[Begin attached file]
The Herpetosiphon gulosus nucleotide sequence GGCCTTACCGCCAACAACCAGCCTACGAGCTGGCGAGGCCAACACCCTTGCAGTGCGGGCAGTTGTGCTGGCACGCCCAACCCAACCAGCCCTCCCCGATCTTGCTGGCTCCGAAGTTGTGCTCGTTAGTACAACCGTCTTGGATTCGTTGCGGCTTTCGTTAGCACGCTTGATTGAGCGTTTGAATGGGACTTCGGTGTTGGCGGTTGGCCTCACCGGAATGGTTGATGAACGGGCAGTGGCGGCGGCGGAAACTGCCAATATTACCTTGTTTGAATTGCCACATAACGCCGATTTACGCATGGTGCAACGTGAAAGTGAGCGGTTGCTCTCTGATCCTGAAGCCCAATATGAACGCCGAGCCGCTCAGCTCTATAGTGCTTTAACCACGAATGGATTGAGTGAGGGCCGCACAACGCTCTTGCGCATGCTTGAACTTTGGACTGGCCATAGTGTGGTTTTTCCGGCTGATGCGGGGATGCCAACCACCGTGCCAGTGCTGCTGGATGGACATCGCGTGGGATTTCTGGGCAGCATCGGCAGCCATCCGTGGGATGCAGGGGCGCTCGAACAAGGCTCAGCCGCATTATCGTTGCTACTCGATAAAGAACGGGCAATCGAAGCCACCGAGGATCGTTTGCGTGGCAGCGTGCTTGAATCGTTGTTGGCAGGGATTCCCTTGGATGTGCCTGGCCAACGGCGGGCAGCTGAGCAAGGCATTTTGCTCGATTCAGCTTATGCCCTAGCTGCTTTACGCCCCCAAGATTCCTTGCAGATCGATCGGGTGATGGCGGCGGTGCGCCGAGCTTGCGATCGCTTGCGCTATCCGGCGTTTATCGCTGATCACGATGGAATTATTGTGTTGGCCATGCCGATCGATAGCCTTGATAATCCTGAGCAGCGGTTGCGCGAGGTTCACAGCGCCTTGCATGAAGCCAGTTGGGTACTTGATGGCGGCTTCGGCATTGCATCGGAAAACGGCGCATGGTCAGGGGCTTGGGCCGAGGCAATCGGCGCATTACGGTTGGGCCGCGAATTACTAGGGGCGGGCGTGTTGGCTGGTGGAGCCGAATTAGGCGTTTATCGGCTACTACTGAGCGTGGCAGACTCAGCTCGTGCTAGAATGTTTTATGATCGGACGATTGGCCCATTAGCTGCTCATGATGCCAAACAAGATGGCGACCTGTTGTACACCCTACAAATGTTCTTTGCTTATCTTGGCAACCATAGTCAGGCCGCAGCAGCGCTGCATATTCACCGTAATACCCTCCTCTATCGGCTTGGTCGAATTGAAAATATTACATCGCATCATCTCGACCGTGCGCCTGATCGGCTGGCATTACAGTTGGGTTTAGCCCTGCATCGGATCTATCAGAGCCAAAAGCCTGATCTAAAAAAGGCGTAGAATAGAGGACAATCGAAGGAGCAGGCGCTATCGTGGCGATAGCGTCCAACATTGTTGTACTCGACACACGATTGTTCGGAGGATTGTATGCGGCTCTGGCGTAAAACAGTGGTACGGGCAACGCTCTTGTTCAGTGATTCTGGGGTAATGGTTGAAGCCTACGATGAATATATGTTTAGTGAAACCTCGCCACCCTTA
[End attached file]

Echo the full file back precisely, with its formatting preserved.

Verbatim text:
The Herpetosiphon gulosus nucleotide sequence GGCCTTACCGCCAACAACCAGCCTACGAGCTGGCGAGGCCAACACCCTTGCAGTGCGGGCAGTTGTGCTGGCACGCCCAACCCAACCAGCCCTCCCCGATCTTGCTGGCTCCGAAGTTGTGCTCGTTAGTACAACCGTCTTGGATTCGTTGCGGCTTTCGTTAGCACGCTTGATTGAGCGTTTGAATGGGACTTCGGTGTTGGCGGTTGGCCTCACCGGAATGGTTGATGAACGGGCAGTGGCGGCGGCGGAAACTGCCAATATTACCTTGTTTGAATTGCCACATAACGCCGATTTACGCATGGTGCAACGTGAAAGTGAGCGGTTGCTCTCTGATCCTGAAGCCCAATATGAACGCCGAGCCGCTCAGCTCTATAGTGCTTTAACCACGAATGGATTGAGTGAGGGCCGCACAACGCTCTTGCGCATGCTTGAACTTTGGACTGGCCATAGTGTGGTTTTTCCGGCTGATGCGGGGATGCCAACCACCGTGCCAGTGCTGCTGGATGGACATCGCGTGGGATTTCTGGGCAGCATCGGCAGCCATCCGTGGGATGCAGGGGCGCTCGAACAAGGCTCAGCCGCATTATCGTTGCTACTCGATAAAGAACGGGCAATCGAAGCCACCGAGGATCGTTTGCGTGGCAGCGTGCTTGAATCGTTGTTGGCAGGGATTCCCTTGGATGTGCCTGGCCAACGGCGGGCAGCTGAGCAAGGCATTTTGCTCGATTCAGCTTATGCCCTAGCTGCTTTACGCCCCCAAGATTCCTTGCAGATCGATCGGGTGATGGCGGCGGTGCGCCGAGCTTGCGATCGCTTGCGCTATCCGGCGTTTATCGCTGATCACGATGGAATTATTGTGTTGGCCATGCCGATCGATAGCCTTGATAATCCTGAGCAGCGGTTGCGCGAGGTTCACAGCGCCTTGCATGAAGCCAGTTGGGTACTTGATGGCGGCTTCGGCATTGCATCGGAAAACGGCGCATGGTCAGGGGCTTGGGCCGAGGCAATCGGCGCATTACGGTTGGGCCGCGAATTACTAGGGGCGGGCGTGTTGGCTGGTGGAGCCGAATTAGGCGTTTATCGGCTACTACTGAGCGTGGCAGACTCAGCTCGTGCTAGAATGTTTTATGATCGGACGATTGGCCCATTAGCTGCTCATGATGCCAAACAAGATGGCGACCTGTTGTACACCCTACAAATGTTCTTTGCTTATCTTGGCAACCATAGTCAGGCCGCAGCAGCGCTGCATATTCACCGTAATACCCTCCTCTATCGGCTTGGTCGAATTGAAAATATTACATCGCATCATCTCGACCGTGCGCCTGATCGGCTGGCATTACAGTTGGGTTTAGCCCTGCATCGGATCTATCAGAGCCAAAAGCCTGATCTAAAAAAGGCGTAGAATAGAGGACAATCGAAGGAGCAGGCGCTATCGTGGCGATAGCGTCCAACATTGTTGTACTCGACACACGATTGTTCGGAGGATTGTATGCGGCTCTGGCGTAAAACAGTGGTACGGGCAACGCTCTTGTTCAGTGATTCTGGGGTAATGGTTGAAGCCTACGATGAATATATGTTTAGTGAAACCTCGCCACCCTTA